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Mosaic and The Power of Data

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I’ve been thinking quite a lot lately about data analysis, partly because I’ve got to do some work on an interesting dataset and partly because I’ve belatedly come to see many of the benefits of data mining and manipulation.  Audioscrobbler’s USP, based as it is on personal data in the form of  music played, to produce individual and group profiles which in turn drives playlists aka personal radio, is an excellent example of datamining providing the USP.  In many ways del.icio.us is the same – their site is their API and that is driven by user data.  In both cases the data is used transparently.  You agree to its use because you see the  personal benefits.  You trust them.

But there are morally questionable uses of personal data.  Like credit card data.  Experian the reference agency which pulls together people credit histories and meshes it with all kinds of other data has a product called Mosaic.  This basically knows, or purports to know who you are and what you want based on age, wealth, ethnicity, housing type, and of course things like your credit record.  It’s like Acorn on steroids. Retailers love it to plan product ranges in store and even to plan the location of stores themselves.  Now political parties are using it to know their audience better and to potentially determine their communications strategy to appeal most to voters and not just  swing voters in marginal seats but all of us.  This is especially significant given that according to research:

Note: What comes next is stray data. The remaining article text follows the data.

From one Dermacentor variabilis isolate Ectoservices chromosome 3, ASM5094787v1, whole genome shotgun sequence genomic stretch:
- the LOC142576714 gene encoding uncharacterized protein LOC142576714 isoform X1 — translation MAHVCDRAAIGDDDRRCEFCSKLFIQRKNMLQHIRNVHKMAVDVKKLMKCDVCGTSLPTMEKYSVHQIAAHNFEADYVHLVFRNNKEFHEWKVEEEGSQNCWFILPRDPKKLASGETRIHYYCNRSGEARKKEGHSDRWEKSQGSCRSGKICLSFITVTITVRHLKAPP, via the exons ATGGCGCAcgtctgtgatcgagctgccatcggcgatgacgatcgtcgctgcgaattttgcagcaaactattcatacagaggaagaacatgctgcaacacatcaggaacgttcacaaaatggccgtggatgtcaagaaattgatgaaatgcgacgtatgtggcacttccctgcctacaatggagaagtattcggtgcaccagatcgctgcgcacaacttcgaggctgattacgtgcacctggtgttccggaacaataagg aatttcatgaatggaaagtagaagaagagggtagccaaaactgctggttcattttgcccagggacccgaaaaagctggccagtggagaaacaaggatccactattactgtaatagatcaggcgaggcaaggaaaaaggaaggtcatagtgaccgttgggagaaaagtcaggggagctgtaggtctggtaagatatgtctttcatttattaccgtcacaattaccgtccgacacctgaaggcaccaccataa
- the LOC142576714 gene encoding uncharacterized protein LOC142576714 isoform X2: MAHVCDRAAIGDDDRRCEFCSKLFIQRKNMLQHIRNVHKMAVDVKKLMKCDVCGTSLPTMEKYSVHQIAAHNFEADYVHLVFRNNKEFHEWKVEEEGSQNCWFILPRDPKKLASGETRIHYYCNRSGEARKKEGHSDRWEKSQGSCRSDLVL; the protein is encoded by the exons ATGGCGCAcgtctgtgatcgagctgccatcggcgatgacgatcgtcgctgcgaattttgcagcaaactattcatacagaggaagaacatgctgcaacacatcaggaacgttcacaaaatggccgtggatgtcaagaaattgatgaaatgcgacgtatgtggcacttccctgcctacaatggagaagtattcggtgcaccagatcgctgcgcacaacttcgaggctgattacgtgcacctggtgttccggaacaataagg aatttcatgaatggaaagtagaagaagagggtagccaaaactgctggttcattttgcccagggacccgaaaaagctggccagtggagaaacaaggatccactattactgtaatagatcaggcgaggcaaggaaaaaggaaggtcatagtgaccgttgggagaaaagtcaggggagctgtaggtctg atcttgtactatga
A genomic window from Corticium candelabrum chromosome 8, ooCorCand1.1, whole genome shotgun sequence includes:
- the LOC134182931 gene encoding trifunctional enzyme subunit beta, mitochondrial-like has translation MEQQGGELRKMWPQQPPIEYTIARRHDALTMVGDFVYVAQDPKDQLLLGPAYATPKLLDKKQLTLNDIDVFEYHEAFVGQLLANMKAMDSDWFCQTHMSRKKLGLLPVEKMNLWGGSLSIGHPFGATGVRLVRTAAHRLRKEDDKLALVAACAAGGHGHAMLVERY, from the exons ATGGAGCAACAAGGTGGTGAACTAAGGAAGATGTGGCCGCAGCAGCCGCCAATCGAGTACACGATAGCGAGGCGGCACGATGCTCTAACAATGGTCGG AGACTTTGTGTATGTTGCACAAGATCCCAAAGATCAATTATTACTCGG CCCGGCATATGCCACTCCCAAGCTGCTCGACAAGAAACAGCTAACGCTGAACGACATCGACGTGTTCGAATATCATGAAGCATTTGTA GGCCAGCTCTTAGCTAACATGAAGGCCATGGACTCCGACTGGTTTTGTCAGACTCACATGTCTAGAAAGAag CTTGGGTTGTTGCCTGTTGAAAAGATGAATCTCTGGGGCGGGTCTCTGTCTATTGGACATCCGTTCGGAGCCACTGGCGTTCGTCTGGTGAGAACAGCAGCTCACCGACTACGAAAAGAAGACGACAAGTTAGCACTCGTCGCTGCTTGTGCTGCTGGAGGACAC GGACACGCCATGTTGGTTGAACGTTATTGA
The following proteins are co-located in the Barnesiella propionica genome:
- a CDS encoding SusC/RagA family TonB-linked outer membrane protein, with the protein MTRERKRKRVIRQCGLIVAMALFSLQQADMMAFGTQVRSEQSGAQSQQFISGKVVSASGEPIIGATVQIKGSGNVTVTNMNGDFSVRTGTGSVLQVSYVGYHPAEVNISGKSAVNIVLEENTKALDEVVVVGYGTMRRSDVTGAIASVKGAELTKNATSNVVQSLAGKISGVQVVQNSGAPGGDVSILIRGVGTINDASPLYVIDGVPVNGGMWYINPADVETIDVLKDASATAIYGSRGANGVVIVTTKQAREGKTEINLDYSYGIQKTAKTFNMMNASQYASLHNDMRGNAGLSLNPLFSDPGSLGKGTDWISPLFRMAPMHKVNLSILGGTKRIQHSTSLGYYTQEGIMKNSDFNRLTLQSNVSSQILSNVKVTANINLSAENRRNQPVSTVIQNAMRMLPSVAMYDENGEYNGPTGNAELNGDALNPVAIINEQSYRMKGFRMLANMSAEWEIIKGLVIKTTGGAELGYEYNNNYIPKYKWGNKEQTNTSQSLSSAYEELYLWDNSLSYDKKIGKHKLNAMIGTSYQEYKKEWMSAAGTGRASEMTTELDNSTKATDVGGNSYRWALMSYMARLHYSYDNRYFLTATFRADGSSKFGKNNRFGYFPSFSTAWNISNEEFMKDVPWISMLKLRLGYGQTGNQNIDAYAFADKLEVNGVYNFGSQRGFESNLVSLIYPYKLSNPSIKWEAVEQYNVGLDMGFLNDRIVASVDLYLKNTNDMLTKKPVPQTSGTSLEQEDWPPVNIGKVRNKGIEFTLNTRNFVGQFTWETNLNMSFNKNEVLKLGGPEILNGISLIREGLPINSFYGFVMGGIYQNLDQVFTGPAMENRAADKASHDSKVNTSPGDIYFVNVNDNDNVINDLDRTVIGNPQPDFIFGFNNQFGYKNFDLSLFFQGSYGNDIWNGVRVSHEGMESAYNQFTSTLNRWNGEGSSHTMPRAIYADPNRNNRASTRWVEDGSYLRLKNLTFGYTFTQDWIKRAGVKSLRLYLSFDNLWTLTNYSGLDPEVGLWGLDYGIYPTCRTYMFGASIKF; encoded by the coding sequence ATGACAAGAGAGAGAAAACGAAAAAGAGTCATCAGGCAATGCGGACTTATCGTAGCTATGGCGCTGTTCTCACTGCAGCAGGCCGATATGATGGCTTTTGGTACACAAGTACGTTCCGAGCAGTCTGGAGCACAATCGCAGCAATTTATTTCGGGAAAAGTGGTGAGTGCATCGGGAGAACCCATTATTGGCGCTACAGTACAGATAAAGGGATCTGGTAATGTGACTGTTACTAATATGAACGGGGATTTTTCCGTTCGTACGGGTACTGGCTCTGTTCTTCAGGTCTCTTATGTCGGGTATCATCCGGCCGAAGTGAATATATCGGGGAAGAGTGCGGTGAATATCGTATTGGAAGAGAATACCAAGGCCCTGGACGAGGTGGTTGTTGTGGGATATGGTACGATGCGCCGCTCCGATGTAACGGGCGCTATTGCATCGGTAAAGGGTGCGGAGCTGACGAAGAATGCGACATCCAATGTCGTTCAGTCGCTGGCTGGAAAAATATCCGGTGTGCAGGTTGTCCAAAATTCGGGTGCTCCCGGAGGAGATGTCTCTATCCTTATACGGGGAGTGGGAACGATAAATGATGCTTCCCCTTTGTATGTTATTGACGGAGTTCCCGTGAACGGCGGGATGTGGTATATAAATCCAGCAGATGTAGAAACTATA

Labour’s 167-seat
majority in 2001 could have been removed if just 136,108 voters in 83
of the most marginal Labour seats had cast their ballots for
second-placed candidates.

This ability to see what voters want is, I think, a huge threat to political ideolgies such as they are.  The focus groups of Philip Gould under Blair were legendary for their effect on policy and surveys are constantly being done by political parties to keep up with their electorate.  But things like Mosaic, which will only become more powerful in their ability to predict even in real time in response to events and political campaigns, could mean that we have a government shorn of any belief let alone ideology and is constantly reactive to public opinion.   

see also:
The myriad of bad news stories around credit fraud which only serve to strengthen the case for Experian and others to collect more and more data on us without our explicit consent in the mispaced belief it makes a difference.